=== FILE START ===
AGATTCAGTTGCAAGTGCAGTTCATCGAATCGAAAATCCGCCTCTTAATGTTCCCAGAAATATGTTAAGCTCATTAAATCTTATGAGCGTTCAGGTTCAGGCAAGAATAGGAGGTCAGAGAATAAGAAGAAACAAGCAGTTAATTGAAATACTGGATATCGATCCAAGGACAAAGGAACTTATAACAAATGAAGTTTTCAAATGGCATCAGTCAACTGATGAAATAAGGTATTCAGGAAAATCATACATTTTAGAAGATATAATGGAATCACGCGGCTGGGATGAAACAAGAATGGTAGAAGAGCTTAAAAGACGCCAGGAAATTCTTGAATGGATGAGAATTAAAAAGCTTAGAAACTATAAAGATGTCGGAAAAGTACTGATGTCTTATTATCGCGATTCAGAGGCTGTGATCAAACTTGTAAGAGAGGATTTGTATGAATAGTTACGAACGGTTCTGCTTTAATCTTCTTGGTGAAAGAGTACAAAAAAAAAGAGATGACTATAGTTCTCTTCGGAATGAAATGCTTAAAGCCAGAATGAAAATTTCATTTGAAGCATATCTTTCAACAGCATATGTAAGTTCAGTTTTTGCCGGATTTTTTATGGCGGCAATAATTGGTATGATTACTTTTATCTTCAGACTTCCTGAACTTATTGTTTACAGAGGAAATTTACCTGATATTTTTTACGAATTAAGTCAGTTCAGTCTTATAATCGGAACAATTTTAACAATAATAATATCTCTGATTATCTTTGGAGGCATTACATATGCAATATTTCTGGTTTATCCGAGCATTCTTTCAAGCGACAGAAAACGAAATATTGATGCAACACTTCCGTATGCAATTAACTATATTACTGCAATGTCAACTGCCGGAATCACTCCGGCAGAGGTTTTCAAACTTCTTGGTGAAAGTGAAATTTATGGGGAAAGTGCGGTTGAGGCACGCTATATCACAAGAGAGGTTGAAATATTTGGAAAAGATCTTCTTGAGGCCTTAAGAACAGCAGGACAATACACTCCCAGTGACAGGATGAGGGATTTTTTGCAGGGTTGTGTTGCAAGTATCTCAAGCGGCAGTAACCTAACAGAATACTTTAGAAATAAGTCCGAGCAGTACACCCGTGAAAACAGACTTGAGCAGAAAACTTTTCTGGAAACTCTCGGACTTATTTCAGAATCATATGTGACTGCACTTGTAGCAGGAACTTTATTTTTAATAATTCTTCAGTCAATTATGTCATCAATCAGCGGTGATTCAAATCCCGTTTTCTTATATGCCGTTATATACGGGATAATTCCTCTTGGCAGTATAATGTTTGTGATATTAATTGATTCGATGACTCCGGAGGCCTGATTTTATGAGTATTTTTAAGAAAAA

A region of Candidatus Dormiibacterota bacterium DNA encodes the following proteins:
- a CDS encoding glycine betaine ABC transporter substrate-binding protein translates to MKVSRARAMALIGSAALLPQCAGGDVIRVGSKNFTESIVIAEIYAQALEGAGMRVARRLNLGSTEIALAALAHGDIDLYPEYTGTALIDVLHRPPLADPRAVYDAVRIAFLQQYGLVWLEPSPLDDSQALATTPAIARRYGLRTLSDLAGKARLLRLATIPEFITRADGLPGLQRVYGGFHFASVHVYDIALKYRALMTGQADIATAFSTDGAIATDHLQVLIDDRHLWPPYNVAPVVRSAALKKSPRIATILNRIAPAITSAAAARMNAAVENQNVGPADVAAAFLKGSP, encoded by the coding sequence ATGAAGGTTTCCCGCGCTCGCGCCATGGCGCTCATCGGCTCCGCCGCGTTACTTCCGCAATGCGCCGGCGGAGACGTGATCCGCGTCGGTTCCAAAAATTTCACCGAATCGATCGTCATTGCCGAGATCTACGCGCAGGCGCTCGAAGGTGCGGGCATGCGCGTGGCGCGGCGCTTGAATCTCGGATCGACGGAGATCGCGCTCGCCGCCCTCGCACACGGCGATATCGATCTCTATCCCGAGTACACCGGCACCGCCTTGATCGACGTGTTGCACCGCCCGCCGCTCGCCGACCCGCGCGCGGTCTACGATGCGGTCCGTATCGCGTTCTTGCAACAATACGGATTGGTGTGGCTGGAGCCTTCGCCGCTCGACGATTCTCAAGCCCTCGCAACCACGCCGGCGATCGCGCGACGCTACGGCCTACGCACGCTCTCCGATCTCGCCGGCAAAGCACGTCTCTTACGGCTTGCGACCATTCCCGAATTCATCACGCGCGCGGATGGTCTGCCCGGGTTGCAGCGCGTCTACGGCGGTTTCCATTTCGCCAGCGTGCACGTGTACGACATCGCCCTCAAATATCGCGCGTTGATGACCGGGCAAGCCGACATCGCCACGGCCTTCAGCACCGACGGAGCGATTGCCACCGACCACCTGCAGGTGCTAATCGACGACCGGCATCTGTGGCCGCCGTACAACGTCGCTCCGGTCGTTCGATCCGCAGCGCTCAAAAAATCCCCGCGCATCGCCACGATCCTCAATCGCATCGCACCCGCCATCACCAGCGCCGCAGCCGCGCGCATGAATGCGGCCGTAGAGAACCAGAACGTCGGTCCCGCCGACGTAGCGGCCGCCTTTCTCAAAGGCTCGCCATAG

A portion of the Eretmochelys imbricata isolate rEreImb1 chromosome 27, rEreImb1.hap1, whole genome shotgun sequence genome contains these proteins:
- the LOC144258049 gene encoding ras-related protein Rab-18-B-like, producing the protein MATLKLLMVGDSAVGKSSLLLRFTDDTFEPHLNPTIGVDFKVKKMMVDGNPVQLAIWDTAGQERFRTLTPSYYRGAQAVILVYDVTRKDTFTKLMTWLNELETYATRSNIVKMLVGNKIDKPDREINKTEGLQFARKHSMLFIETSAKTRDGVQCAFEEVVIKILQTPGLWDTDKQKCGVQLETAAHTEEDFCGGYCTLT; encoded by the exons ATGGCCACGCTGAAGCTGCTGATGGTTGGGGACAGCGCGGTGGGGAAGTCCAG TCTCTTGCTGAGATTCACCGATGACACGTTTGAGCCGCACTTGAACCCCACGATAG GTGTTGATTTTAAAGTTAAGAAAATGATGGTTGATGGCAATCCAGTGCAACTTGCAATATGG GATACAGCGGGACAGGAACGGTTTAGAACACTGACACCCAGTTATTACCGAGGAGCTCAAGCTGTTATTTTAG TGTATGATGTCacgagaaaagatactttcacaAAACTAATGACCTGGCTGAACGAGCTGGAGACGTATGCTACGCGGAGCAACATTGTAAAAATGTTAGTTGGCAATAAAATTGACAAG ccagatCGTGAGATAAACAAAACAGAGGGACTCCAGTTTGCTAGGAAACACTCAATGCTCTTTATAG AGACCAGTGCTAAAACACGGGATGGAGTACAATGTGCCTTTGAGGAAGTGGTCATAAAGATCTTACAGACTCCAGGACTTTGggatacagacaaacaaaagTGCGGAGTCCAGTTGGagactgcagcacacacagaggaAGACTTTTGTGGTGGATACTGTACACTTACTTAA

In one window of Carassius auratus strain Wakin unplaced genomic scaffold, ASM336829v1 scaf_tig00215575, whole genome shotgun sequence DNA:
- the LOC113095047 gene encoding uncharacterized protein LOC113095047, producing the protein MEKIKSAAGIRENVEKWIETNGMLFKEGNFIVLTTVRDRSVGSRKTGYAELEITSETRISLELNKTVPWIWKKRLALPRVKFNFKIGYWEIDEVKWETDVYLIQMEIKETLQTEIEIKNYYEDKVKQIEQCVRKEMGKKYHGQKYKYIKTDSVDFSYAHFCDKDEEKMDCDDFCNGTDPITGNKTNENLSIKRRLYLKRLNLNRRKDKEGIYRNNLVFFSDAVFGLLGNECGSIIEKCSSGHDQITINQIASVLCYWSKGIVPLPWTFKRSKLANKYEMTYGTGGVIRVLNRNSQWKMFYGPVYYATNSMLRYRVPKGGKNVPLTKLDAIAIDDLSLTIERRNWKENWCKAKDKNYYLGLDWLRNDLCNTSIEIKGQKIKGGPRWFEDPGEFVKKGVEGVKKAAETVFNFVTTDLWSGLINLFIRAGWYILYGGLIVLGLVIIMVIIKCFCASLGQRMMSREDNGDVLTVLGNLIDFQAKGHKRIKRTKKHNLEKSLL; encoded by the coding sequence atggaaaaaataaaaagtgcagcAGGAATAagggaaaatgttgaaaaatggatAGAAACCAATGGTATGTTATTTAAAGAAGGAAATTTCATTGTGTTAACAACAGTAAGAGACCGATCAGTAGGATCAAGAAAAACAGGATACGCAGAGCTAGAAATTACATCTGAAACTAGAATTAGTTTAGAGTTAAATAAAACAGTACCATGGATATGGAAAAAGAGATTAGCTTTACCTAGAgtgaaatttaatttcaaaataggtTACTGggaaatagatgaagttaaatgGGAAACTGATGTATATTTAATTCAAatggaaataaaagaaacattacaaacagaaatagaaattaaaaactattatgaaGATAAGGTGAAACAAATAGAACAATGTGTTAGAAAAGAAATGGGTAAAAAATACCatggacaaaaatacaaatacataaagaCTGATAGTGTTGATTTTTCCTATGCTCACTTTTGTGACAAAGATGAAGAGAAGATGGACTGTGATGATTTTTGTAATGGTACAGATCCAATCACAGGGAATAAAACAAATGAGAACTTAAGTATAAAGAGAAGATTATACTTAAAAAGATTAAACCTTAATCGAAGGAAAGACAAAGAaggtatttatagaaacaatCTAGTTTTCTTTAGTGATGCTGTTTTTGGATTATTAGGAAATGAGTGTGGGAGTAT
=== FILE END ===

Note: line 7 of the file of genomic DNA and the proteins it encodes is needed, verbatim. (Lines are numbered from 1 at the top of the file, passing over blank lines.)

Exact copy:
- the LOC113095047 gene encoding uncharacterized protein LOC113095047, producing the protein MEKIKSAAGIRENVEKWIETNGMLFKEGNFIVLTTVRDRSVGSRKTGYAELEITSETRISLELNKTVPWIWKKRLALPRVKFNFKIGYWEIDEVKWETDVYLIQMEIKETLQTEIEIKNYYEDKVKQIEQCVRKEMGKKYHGQKYKYIKTDSVDFSYAHFCDKDEEKMDCDDFCNGTDPITGNKTNENLSIKRRLYLKRLNLNRRKDKEGIYRNNLVFFSDAVFGLLGNECGSIIEKCSSGHDQITINQIASVLCYWSKGIVPLPWTFKRSKLANKYEMTYGTGGVIRVLNRNSQWKMFYGPVYYATNSMLRYRVPKGGKNVPLTKLDAIAIDDLSLTIERRNWKENWCKAKDKNYYLGLDWLRNDLCNTSIEIKGQKIKGGPRWFEDPGEFVKKGVEGVKKAAETVFNFVTTDLWSGLINLFIRAGWYILYGGLIVLGLVIIMVIIKCFCASLGQRMMSREDNGDVLTVLGNLIDFQAKGHKRIKRTKKHNLEKSLL; encoded by the coding sequence atggaaaaaataaaaagtgcagcAGGAATAagggaaaatgttgaaaaatggatAGAAACCAATGGTATGTTATTTAAAGAAGGAAATTTCATTGTGTTAACAACAGTAAGAGACCGATCAGTAGGATCAAGAAAAACAGGATACGCAGAGCTAGAAATTACATCTGAAACTAGAATTAGTTTAGAGTTAAATAAAACAGTACCATGGATATGGAAAAAGAGATTAGCTTTACCTAGAgtgaaatttaatttcaaaataggtTACTGggaaatagatgaagttaaatgGGAAACTGATGTATATTTAATTCAAatggaaataaaagaaacattacaaacagaaatagaaattaaaaactattatgaaGATAAGGTGAAACAAATAGAACAATGTGTTAGAAAAGAAATGGGTAAAAAATACCatggacaaaaatacaaatacataaagaCTGATAGTGTTGATTTTTCCTATGCTCACTTTTGTGACAAAGATGAAGAGAAGATGGACTGTGATGATTTTTGTAATGGTACAGATCCAATCACAGGGAATAAAACAAATGAGAACTTAAGTATAAAGAGAAGATTATACTTAAAAAGATTAAACCTTAATCGAAGGAAAGACAAAGAaggtatttatagaaacaatCTAGTTTTCTTTAGTGATGCTGTTTTTGGATTATTAGGAAATGAGTGTGGGAGTAT